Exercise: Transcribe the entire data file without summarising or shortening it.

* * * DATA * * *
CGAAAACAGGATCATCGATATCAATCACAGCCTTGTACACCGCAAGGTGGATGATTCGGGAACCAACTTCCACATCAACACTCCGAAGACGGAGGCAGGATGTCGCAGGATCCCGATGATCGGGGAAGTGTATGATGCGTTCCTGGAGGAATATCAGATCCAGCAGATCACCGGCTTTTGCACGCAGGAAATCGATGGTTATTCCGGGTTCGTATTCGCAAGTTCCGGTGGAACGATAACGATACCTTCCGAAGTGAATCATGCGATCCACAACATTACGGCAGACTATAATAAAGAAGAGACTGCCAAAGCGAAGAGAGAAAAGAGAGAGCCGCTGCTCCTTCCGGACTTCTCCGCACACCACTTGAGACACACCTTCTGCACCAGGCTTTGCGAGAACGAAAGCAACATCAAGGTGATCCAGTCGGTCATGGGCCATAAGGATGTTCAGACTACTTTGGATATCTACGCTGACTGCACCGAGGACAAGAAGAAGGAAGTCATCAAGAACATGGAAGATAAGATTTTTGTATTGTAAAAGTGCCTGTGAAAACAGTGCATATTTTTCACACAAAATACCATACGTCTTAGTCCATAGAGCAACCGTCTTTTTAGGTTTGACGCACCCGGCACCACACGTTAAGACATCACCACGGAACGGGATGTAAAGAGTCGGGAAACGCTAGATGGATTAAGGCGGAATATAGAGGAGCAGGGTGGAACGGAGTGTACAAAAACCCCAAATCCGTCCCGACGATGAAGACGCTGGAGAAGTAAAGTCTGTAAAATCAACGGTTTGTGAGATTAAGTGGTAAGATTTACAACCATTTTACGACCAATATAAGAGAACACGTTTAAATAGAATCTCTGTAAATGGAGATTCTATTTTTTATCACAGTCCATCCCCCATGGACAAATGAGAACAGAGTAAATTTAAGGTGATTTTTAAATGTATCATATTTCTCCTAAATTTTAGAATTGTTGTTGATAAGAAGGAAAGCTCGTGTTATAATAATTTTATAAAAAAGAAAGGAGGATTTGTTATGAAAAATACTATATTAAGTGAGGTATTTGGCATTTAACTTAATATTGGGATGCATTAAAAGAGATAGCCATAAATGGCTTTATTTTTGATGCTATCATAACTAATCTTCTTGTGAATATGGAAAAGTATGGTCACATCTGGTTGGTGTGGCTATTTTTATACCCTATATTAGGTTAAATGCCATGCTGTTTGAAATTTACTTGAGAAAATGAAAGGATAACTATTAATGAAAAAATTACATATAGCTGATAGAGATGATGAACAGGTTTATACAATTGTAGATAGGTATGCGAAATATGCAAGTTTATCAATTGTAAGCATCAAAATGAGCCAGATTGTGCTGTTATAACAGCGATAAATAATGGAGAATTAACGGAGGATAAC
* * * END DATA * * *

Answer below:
CGAAAACAGGATCATCGATATCAATCACAGCCTTGTACACCGCAAGGTGGATGATTCGGGAACCAACTTCCACATCAACACTCCGAAGACGGAGGCAGGATGTCGCAGGATCCCGATGATCGGGGAAGTGTATGATGCGTTCCTGGAGGAATATCAGATCCAGCAGATCACCGGCTTTTGCACGCAGGAAATCGATGGTTATTCCGGGTTCGTATTCGCAAGTTCCGGTGGAACGATAACGATACCTTCCGAAGTGAATCATGCGATCCACAACATTACGGCAGACTATAATAAAGAAGAGACTGCCAAAGCGAAGAGAGAAAAGAGAGAGCCGCTGCTCCTTCCGGACTTCTCCGCACACCACTTGAGACACACCTTCTGCACCAGGCTTTGCGAGAACGAAAGCAACATCAAGGTGATCCAGTCGGTCATGGGCCATAAGGATGTTCAGACTACTTTGGATATCTACGCTGACTGCACCGAGGACAAGAAGAAGGAAGTCATCAAGAACATGGAAGATAAGATTTTTGTATTGTAAAAGTGCCTGTGAAAACAGTGCATATTTTTCACACAAAATACCATACGTCTTAGTCCATAGAGCAACCGTCTTTTTAGGTTTGACGCACCCGGCACCACACGTTAAGACATCACCACGGAACGGGATGTAAAGAGTCGGGAAACGCTAGATGGATTAAGGCGGAATATAGAGGAGCAGGGTGGAACGGAGTGTACAAAAACCCCAAATCCGTCCCGACGATGAAGACGCTGGAGAAGTAAAGTCTGTAAAATCAACGGTTTGTGAGATTAAGTGGTAAGATTTACAACCATTTTACGACCAATATAAGAGAACACGTTTAAATAGAATCTCTGTAAATGGAGATTCTATTTTTTATCACAGTCCATCCCCCATGGACAAATGAGAACAGAGTAAATTTAAGGTGATTTTTAAATGTATCATATTTCTCCTAAATTTTAGAATTGTTGTTGATAAGAAGGAAAGCTCGTGTTATAATAATTTTATAAAAAAGAAAGGAGGATTTGTTATGAAAAATACTATATTAAGTGAGGTATTTGGCATTTAACTTAATATTGGGATGCATTAAAAGAGATAGCCATAAATGGCTTTATTTTTGATGCTATCATAACTAATCTTCTTGTGAATATGGAAAAGTATGGTCACATCTGGTTGGTGTGGCTATTTTTATACCCTATATTAGGTTAAATGCCATGCTGTTTGAAATTTACTTGAGAAAATGAAAGGATAACTATTAATGAAAAAATTACATATAGCTGATAGAGATGATGAACAGGTTTATACAATTGTAGATAGGTATGCGAAATATGCAAGTTTATCAATTGTAAGCATCAAAATGAGCCAGATTGTGCTGTTATAACAGCGATAAATAATGGAGAATTAACGGAGGATAAC